Pakistan judge who convicted Nawaz Sharif was blackmailed, daughter claims

Maryam Nawaz has released a video she claims shows a senior judge confessing that he was forced to convict her father on ‘no evidence’

Maryam Nawaz, daughter of Pakistan's convicted premier Nawaz Sharif, gestures during a news conference in Lahore, Pakistan, Saturday, July 6, 2019. Pakistan's convicted premier's daughter has alleged that her father's conviction was achieved by blackmailing the judge despite no evidence of corruption and money laundering against him. (AP Photo/K.M. Chaudary)
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Opposition leaders in Pakistan have released a video they say shows a senior judge confessing to being blackmailed into convicting former prime minister Nawaz Sharif on corruption charges.

The video was released during a dramatic press conference in Lahore by Sharif’s daughter, Maryam Nawaz, who said it would “rewrite history”.

She said that Judge Arshad Malik was threatened with the release of compromising videos if he did not convict Sharif and that her video shows him admit there was a lack of evidence against the former leader.

The video has not been verified independently and a spokesman for Imran Khan’s government said it must be examined forensically.

In a statement released by his court, Judge Malik said the video was false and misleading, and that it had been recorded over more than one occasion, with his comments presented out of context. He had not bowed to pressure on the verdict of Sharif’s case, it said.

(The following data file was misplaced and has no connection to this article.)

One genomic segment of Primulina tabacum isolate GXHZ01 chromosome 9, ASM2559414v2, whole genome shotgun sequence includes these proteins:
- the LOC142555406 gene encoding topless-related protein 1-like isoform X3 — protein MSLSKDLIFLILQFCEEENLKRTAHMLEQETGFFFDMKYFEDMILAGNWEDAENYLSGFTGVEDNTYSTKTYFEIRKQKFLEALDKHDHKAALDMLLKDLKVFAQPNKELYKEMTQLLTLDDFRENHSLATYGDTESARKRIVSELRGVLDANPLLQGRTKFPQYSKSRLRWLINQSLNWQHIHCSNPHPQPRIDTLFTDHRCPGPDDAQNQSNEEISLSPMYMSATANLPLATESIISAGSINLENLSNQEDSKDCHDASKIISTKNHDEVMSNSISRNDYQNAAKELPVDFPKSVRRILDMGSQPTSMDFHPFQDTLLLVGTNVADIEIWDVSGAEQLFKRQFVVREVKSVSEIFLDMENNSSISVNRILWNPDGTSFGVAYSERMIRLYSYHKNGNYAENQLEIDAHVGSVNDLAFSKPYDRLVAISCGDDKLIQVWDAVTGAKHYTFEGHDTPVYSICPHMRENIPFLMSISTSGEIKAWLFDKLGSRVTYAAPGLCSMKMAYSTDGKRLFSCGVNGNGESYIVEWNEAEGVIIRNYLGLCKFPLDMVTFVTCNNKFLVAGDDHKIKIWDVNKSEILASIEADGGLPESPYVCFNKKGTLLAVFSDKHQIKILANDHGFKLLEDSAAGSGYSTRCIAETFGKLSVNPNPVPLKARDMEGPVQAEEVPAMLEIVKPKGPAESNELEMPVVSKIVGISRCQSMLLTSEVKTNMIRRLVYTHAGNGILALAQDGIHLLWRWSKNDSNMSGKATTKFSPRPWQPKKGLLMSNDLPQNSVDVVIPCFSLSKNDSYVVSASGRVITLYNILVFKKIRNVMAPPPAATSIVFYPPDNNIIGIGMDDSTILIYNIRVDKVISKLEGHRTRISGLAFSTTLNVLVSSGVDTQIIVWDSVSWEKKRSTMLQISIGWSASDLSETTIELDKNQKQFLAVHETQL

Sharif, who led the Pakistan Muslim League party, was removed from power in 2017 after the leaked documents collectively known as the Panama Papers disclosed his family’s links to offshore wealth. He was later found guilty in a series of anti-corruption cases.

Judge Malik sentenced Sharif to a seven-year prison term in December, ruling that the former prime minister could not prove that funds he used to buy a steel mill in Saudi Arabia had been acquired legally.

Ms Nawaz said the judge had contacted PML-N party worker Nasir Butt following the conviction, telling him he was plagued by guilt and nightmares after delivering the “unjust” verdict.

In a recording that is claimed to be of a meeting between the pair, Judge Malik seems to complain that he was pressured into delivering a conviction after unnamed men showed him they had possession of a personal video described as being “immoral” in nature.

In the video presented by the PML-N, the judge appears to say that “there is no allegation of financial corruption” in the case and that there is “no evidence that any money was taken from any department”.

Sharif’s removal from power helped galvanise Imran Khan’s long-running anti-corruption campaign, which helped him be elected as leader last year. Sharif’s PML-N party has always maintained the cases against him were political and directed by his enemies.

Anti-corruption prosecutions in Pakistan have a long history of being used selectively to target political opponents and those who have fallen foul of the military.

The Pakistani opposition has been fractured since Mr Khan’s general election win and its leaders have faced a barrage of anti-corruption prosecutions.

Firdous Ashiq Awan, the government’s chief spokeswoman and a special assistant to the prime minister, accused Ms Nawaz of an absurd attempt to garner public sympathy for her jailed father.

“The judge’s conversation and the [video’s] credibility will be evaluated. Is it real? Credible? True or false? It will only be determined after the audit,” she said.

“We will hide nothing from the people.”

Making video or audio recordings of others without their consent and sharing them with third parties is illegal in Pakistan.